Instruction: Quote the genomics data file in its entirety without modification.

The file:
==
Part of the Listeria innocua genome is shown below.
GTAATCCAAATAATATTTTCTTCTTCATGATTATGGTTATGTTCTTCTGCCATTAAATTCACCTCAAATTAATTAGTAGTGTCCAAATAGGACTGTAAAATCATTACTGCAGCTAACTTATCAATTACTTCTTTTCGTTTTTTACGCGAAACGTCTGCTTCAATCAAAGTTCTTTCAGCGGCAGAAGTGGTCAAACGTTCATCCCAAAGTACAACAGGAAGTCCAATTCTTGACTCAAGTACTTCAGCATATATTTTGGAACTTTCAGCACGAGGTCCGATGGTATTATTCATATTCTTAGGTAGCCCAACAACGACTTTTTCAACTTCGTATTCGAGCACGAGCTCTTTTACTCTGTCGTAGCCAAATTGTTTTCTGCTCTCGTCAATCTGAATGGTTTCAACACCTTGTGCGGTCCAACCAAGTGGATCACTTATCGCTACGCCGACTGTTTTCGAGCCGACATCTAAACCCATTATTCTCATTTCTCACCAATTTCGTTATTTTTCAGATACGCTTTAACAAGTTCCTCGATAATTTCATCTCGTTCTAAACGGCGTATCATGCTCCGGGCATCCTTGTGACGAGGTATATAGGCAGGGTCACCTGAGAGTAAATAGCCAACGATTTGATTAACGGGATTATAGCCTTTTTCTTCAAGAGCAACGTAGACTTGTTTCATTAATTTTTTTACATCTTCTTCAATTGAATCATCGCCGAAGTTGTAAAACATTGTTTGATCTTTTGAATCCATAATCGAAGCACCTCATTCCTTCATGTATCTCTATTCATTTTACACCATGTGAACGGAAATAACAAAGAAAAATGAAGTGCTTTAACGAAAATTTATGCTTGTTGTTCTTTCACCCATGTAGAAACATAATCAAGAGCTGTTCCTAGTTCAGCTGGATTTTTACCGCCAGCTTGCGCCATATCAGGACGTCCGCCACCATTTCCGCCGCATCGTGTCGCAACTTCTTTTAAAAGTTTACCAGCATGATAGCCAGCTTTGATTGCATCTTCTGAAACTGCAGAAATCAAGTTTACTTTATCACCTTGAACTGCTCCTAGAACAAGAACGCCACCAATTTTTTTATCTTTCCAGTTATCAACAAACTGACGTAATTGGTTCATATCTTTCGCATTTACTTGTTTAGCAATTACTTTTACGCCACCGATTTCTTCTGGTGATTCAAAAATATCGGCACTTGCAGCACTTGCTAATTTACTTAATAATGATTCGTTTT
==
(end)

Part of the Listeria innocua genome is shown below.
GTAATCCAAATAATATTTTCTTCTTCATGATTATGGTTATGTTCTTCTGCCATTAAATTCACCTCAAATTAATTAGTAGTGTCCAAATAGGACTGTAAAATCATTACTGCAGCTAACTTATCAATTACTTCTTTTCGTTTTTTACGCGAAACGTCTGCTTCAATCAAAGTTCTTTCAGCGGCAGAAGTGGTCAAACGTTCATCCCAAAGTACAACAGGAAGTCCAATTCTTGACTCAAGTACTTCAGCATATATTTTGGAACTTTCAGCACGAGGTCCGATGGTATTATTCATATTCTTAGGTAGCCCAACAACGACTTTTTCAACTTCGTATTCGAGCACGAGCTCTTTTACTCTGTCGTAGCCAAATTGTTTTCTGCTCTCGTCAATCTGAATGGTTTCAACACCTTGTGCGGTCCAACCAAGTGGATCACTTATCGCTACGCCGACTGTTTTCGAGCCGACATCTAAACCCATTATTCTCATTTCTCACCAATTTCGTTATTTTTCAGATACGCTTTAACAAGTTCCTCGATAATTTCATCTCGTTCTAAACGGCGTATCATGCTCCGGGCATCCTTGTGACGAGGTATATAGGCAGGGTCACCTGAGAGTAAATAGCCAACGATTTGATTAACGGGATTATAGCCTTTTTCTTCAAGAGCAACGTAGACTTGTTTCATTAATTTTTTTACATCTTCTTCAATTGAATCATCGCCGAAGTTGTAAAACATTGTTTGATCTTTTGAATCCATAATCGAAGCACCTCATTCCTTCATGTATCTCTATTCATTTTACACCATGTGAACGGAAATAACAAAGAAAAATGAAGTGCTTTAACGAAAATTTATGCTTGTTGTTCTTTCACCCATGTAGAAACATAATCAAGAGCTGTTCCTAGTTCAGCTGGATTTTTACCGCCAGCTTGCGCCATATCAGGACGTCCGCCACCATTTCCGCCGCATCGTGTCGCAACTTCTTTTAAAAGTTTACCAGCATGATAGCCAGCTTTGATTGCATCTTCTGAAACTGCAGAAATCAAGTTTACTTTATCACCTTGAACTGCTCCTAGAACAAGAACGCCACCAATTTTTTTATCTTTCCAGTTATCAACAAACTGACGTAATTGGTTCATATCTTTCGCATTTACTTGTTTAGCAATTACTTTTACGCCACCGATTTCTTCTGGTGATTCAAAAATATCGGCACTTGCAGCACTTGCTAATTTACTTAATAATGATTCGTTTT